At an Association of Theological Schools conference last week, one of the keynote speakers was the head of “Diversity, Equity and Inclusion,” (DEI) for the American Association of Colleges and Universities. An important and influential post. She spoke about DEI work on campus, speaking often of “privilege.”
DEI, “diversity, equity, and inclusion” programs, offices, and officials have become a part of most nonprofits, universities, and corporations as they respond to calls to combat racial and systemic injustice. The focus on “privilege,” is a part of the DEI world and vocabulary.
The next day Bari Weiss of The Free Press published a piece calling for an end to DEI. Weiss is a journalist who is Jewish and lesbian, and she’s no fan of DEI. It is a pretty strident piece, but one that made some important points about what she sees as a kind of Trojan Horse.
To have a common reference point on a part of this, the dictionary definition of “privilege” is “a special right, advantage, or immunity granted or available to a particular person or group.” It comes from the latin word privileguim which means a law for just one person. Which would be the opposite of “the rule of law,” where the laws apply equally to everyone.
A great deal of the contemporary discussion of “privilege” is about “white privilege.” Special rights, advantages that come to people in this country who are Caucasian. I have no doubt, given our history, that “white privilege” exists.
That said, the emphasis on privilege attached to race risks overlooking the privilege that attaches to class and to wealth, which seems to me even more of a problem in contemporary America after decades of the rich getting richer and everyone else staying the same or losing ground. We seem to assume that wealth signifies not only success, but virtue, even divine approval.
Okay, back to DEI and privilege. The difficulty with it is the totalizing bent. Instead of seeing diversity, greater equity, and efforts toward inclusion as parts of a solution, this DEI focus on white privilege becomes the single and explanatory framework. DEI then becomes a comprehensive world-view, which is reluctant to admit of any questions or doubts. Assent to the underlying assumptions and to their legitimacy is required as the only right, true or enlightened view. Doubters become heretics.
But beneath the rhetoric are assumptions that Weiss challenges with a couple of observations. “[It is] a worldview that replaced basic ideas of good and evil with a new rubric: the powerless (good) and the powerful (bad).”
This framework about powerless/powerful is a variation on a way of seeing the world that has become a default option for many who think of themselves as liberal or progressive. That is to see the world world as divided between the oppressors and the oppressed. That’s it. You are one or the other. You are with one or the other. Another version of this, given new prominence by the Israel-Hamas War is “colonizers and colonized.”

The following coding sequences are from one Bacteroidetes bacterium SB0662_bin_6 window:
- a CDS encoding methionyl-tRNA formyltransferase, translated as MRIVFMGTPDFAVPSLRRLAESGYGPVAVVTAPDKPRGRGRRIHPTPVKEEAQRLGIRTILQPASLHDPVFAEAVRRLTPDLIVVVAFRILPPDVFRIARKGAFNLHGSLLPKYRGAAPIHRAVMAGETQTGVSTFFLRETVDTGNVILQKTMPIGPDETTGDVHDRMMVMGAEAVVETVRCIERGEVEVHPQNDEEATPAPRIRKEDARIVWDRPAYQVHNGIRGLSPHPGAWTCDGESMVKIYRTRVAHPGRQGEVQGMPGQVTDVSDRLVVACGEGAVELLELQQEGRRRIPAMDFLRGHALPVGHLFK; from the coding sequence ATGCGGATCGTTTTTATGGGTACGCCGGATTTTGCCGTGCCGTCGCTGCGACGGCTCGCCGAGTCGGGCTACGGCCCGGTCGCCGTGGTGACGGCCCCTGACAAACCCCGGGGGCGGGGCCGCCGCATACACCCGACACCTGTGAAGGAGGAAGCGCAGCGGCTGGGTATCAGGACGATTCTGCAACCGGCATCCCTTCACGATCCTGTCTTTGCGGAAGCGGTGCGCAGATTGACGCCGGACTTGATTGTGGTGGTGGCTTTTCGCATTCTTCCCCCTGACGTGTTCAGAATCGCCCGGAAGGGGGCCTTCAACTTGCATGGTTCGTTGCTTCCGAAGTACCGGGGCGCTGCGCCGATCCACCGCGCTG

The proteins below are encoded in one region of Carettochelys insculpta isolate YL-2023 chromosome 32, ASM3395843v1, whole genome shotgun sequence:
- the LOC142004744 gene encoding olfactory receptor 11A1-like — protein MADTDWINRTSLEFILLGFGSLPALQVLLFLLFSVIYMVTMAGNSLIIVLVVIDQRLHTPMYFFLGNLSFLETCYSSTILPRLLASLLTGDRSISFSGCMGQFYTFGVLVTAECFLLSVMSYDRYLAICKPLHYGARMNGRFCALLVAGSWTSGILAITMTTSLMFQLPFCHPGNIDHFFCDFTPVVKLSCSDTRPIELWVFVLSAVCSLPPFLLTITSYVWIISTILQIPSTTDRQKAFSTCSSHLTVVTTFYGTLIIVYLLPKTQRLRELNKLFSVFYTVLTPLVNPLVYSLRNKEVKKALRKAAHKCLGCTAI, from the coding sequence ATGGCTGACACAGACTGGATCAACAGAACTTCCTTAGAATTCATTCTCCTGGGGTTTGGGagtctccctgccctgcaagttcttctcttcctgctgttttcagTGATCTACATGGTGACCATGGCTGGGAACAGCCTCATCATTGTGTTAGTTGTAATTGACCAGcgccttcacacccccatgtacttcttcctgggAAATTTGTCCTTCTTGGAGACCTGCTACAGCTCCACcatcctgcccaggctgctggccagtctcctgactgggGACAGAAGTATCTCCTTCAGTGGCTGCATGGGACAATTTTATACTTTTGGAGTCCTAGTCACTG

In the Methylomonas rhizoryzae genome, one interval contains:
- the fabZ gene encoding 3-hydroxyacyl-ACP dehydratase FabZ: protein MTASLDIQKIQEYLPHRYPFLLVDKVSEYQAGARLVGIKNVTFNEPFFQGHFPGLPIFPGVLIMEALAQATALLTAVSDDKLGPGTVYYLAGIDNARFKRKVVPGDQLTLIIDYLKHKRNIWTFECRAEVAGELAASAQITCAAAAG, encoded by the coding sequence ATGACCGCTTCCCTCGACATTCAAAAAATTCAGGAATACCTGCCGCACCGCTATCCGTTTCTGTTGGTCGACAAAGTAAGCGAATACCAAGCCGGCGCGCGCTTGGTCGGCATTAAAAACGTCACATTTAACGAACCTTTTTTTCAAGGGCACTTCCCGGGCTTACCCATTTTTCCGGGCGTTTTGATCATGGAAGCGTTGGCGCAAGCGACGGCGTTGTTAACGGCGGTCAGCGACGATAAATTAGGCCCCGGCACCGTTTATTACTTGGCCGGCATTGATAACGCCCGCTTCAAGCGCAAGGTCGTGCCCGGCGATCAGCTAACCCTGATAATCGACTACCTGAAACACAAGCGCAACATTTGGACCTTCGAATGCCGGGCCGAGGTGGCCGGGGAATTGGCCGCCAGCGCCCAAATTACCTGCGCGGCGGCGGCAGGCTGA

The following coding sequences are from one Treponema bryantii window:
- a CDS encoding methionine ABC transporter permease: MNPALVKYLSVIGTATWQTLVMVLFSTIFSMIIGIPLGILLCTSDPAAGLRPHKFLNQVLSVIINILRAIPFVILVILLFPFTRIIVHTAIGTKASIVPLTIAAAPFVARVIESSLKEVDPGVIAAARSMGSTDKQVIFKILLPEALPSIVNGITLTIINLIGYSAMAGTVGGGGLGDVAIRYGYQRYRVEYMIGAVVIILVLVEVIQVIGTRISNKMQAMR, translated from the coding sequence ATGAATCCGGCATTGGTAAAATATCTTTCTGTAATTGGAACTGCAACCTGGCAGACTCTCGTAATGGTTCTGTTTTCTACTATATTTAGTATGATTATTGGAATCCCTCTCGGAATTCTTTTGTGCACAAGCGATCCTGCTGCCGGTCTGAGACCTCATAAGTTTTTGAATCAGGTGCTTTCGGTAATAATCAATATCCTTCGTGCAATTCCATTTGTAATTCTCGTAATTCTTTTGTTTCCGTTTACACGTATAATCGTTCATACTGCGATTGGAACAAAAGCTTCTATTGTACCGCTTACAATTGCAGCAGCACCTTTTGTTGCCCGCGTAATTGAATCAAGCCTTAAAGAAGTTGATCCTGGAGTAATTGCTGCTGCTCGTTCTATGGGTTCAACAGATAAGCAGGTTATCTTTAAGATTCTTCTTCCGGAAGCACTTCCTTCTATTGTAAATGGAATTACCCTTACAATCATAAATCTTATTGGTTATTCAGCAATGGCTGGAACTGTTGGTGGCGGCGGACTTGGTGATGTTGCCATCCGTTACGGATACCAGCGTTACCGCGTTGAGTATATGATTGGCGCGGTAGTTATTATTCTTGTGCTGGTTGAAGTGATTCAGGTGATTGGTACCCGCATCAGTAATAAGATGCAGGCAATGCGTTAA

As a Christian, I am against divisions of humanity into the good and the bad people, groups or nations. As Vaclav Havel said, “the line between good and evil passes not between nations or races, but through the heart of every human being.” Or as it is put in the New Testament, “All have sinned and all have fallen short of the glory of God.”
One difficulty of the binary of oppressor and oppressed (or privileged and under-privileged) is that it negates a place for valuing effort or merit. Weiss again: “People were to be given authority in this new order not in recognition of their gifts, hard work, accomplishments, or contributions to society, but in inverse proportion to the disadvantages their group had suffered, as defined by radical ideologues.”
As a Jew in the wake of October 7 and a hideous new wave of global anti-semitism, Weiss makes the further point that one place this can go is demonizing high-achievers or excellence, and encouraging a mentality of grievance.
She continues: “For Jews there are obvious and glaring dangers in a worldview that measures fairness by equality of outcome rather than opportunity. If underrepresentation is the inevitable outcome of systemic bias, then overrepresentation—and Jews are two percent of the American population—suggests not talent or hard work, but unearned privilege. This conspiratorial conclusion is not that far removed from the hateful portrait of a small group of Jews divvying up the ill-gotten spoils of an exploited world.
“It isn’t only Jews who suffer from the suggestion that merit and excellence are dirty words. It is strivers of every race, ethnicity, and class. That is why Asian American success, for example, is suspicious. The percentages are off. The scores are too high. Who did you steal all that success from?”
Increasingly, Asian-Americans, for one, are pushing back on DEI programs that negate effort and achievement, and do to Asian-Americans what has long been done to Jews, that is put a quota on their presence in elite institutions, like Harvard.
On the face of it “diversity,” “equity,” and “inclusion” are all good things. And the awareness of privilege is not just important but axiomatic for people of decency and good faith. That said, when DEI and the language of privilege become an ideology requiring creedal assent, they betray their own cause and mirror the prejudices they would undo.